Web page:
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Topic: March books that we are reading

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Subject: March books that we are reading
Date Posted: 3/1/2015 1:53 PM ET
Member Since: 5/3/2008
Posts: 10,465
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Wow, time is flying! Can't believe that this thread wasn't started already.

I just started reading Keeping Bad Company by Caro Peacock. Looks to be a terrific mystery!

Date Posted: 3/1/2015 2:15 PM ET
Member Since: 5/19/2007
Posts: 4,713
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Jeanne...thanks for starting this! I'm ready for March.

I'm going to try Cloud of Sparrows by Takashi Matsuoka.  It's Japan in 1861, just after "opening its doors to the West."  I don't know much about Japan, and even less about Japan in 1861, so it might be interesting.  Has anyone else read this one?

 

Date Posted: 3/1/2015 2:46 PM ET
Member Since: 1/12/2008
Posts: 1,356
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Just yesterday I received Angus Donald's King's Man from dear, dear snowbound Vicky---so, I'll be curling up by the fire with a scotch this afternoon and starting that!

 

@Vicky--I have not read that one, but have tried a few 'Japanese literary prize winning fiction' titles, and I'm afraid I must not have very Japanese sensibilities because I don't get them. Now, Chinese writing? I get those!

Date Posted: 3/1/2015 6:51 PM ET
Member Since: 9/21/2009
Posts: 1,170
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Colleen-you are in for a treat!

 

Me:  on Kindle-Martin Stephens-"Galleon's Grave" Henry Gresham #1.  

HF:  SJ Parris' "Heresy"-

HR:(in case anyone is interested)-Paula Marshall "Wolfe's Mate"-straight old-fashioned Regency; Carla Kelly "The Hesitant Heart"-Western-I don't typically "do" Westerns but I "do" Kelly and it's terrific as always.  

Jan 

Typically I have several books going at once-but even for me, four is alot!

Thinking about diving back into the world of either Penman or Chadwick next-want something "meaty".

Date Posted: 3/1/2015 8:35 PM ET
Member Since: 10/6/2007
Posts: 3,110
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Vicky --- I read the "Sparrow" quite some time ago.  Actually looked up the book and it has been a LONG time ago, as I read it when it first came out in 2002.  It was before I started keeping any sort of "grading" system for books read, but I think I liked it, I know I finished it --- hate to say much more in case I would spoil something.  I did read the fellow's next book as well, "Autumn Bridge".

Finally finished "Theft of Life" by Imogen Robertson and also "The Path of the Wicked" by Caro Peacock.  Now on to a modern day one --- the next to the newest Walt Longmire.

Date Posted: 3/2/2015 11:38 AM ET
Member Since: 5/19/2007
Posts: 4,713
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Well, Sparrow is a DNF for me.  I gave it a good shot last night, but there were too many characters, most of them with Japanese names (ha, ha) and I just couldn't get interested in them, or the story.  A few phrases used didn't seem to fit the time period...I'm now a HF snob!!  I don't know, it just hit me wrong, so I need to pick a new book.  I may go back to Wine of Violence on my Kindle, which I can use for the Mystery challenge.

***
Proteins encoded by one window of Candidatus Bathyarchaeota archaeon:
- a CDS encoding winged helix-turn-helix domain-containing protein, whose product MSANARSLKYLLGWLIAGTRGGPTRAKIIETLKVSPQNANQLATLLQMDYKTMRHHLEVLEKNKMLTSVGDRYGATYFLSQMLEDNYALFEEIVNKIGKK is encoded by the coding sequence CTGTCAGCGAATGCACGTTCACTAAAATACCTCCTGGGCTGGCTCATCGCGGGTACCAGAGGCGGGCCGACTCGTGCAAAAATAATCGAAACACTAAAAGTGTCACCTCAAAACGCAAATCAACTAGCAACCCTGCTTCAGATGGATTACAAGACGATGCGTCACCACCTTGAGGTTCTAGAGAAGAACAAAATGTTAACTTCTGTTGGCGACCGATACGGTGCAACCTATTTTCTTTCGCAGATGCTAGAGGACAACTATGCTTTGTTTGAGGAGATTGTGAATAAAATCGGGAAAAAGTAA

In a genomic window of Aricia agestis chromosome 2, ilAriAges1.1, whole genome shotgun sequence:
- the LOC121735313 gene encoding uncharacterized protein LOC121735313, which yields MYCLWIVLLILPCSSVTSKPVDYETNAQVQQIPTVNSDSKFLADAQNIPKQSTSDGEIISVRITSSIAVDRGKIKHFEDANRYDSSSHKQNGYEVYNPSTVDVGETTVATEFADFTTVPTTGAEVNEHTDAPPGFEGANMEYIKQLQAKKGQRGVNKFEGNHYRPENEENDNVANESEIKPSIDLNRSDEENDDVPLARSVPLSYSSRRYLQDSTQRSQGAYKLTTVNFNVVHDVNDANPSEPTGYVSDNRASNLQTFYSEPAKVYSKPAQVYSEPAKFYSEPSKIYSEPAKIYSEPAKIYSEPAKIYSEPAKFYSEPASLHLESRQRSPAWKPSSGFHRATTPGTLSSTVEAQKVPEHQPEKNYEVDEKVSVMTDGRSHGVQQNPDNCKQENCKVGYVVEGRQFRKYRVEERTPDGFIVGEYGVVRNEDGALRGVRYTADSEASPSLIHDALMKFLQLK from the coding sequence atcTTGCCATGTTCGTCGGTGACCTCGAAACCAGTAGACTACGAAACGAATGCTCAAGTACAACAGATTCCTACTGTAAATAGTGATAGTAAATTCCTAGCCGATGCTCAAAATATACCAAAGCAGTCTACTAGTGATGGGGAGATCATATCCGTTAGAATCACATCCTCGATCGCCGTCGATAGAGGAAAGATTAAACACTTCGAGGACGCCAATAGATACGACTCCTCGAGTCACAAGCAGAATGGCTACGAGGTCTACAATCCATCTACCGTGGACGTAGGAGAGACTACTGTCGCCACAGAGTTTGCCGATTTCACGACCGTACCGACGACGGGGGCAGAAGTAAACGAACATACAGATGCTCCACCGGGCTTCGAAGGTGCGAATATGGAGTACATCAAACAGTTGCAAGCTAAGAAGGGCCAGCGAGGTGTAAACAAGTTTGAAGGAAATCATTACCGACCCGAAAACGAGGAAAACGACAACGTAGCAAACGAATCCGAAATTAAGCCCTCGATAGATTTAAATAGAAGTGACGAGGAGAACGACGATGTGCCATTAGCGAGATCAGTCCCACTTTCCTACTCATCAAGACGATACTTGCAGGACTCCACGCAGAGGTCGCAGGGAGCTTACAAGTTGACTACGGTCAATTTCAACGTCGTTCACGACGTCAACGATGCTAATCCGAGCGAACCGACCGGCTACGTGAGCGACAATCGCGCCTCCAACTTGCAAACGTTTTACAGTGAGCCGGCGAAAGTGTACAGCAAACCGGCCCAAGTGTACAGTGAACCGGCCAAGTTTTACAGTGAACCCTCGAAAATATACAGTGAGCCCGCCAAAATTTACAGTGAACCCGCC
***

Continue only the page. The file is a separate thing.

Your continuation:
We're looking forward to a bunch of rain and warmer temps tomorrow.  I may get out of here on Wednesday!  I told my DH that I'm going to tell people I gave up work for Lent.  At this point, we just have to laugh.  I have a horrible case of cabin fever, but I don't have a death wish...that driveway has to melt more before I try it.  wink

Date Posted: 3/2/2015 1:20 PM ET
Member Since: 5/2/2006
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Just finished The Nightingale.  Wow, what a good read!  Now to find something else...thinking I might dive into Daughters of Rome by Kate Quinn.

Date Posted: 3/3/2015 6:50 PM ET
Member Since: 5/31/2009
Posts: 2,952
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Last Edited on: 3/11/15 10:03 AM ET - Total times edited: 2
Date Posted: 3/3/2015 8:29 PM ET
Member Since: 10/6/2007
Posts: 3,110
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REK --- I enjoyed "Orphan Train".  It was very educational for me, as I had no idea of that particular piece of American history.

Date Posted: 3/3/2015 8:41 PM ET
Member Since: 5/2/2006
Posts: 22
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The Nightingale was written by Kristin Hannah.  I think I've tried to read something else by her and didn't like it, but Nightingale blew me away. 

Alice J. (ASJ) - ,
Date Posted: 3/5/2015 12:18 PM ET
Member Since: 5/13/2009
Posts: 40,712
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I am reading The Siege Winter: A Novel by Ariana Franklin. Very good historical mystery. Ariana Franklin died in 2011, her daughter Samantha Norman finished the book. It is well put together with interesting storyline.


 

Alice

Date Posted: 3/5/2015 1:35 PM ET
Member Since: 8/17/2009
Posts: 929
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Reading Sovereign, Matthew Shardlake #3.

Date Posted: 3/5/2015 7:54 PM ET
Member Since: 5/19/2007
Posts: 4,713
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Alice, I just ordered Siege Winter for my library.  I miss Ariana Franklin!  

I'm reading Death and the Running Patterer by Robin Adair.  It's set in Australia in 1828, and I'm only about 1/3 of the way through.  It's holding my attention, but I can put it down pretty easily at this point.  It does have some interesting information on the history of the penal colony. Oh, and in case you don't know, a running patterer goes around and either reads or recites news items from newspapers for those who cannot read or are rich enough to hire someone to tell them the news. He recites advertisements too!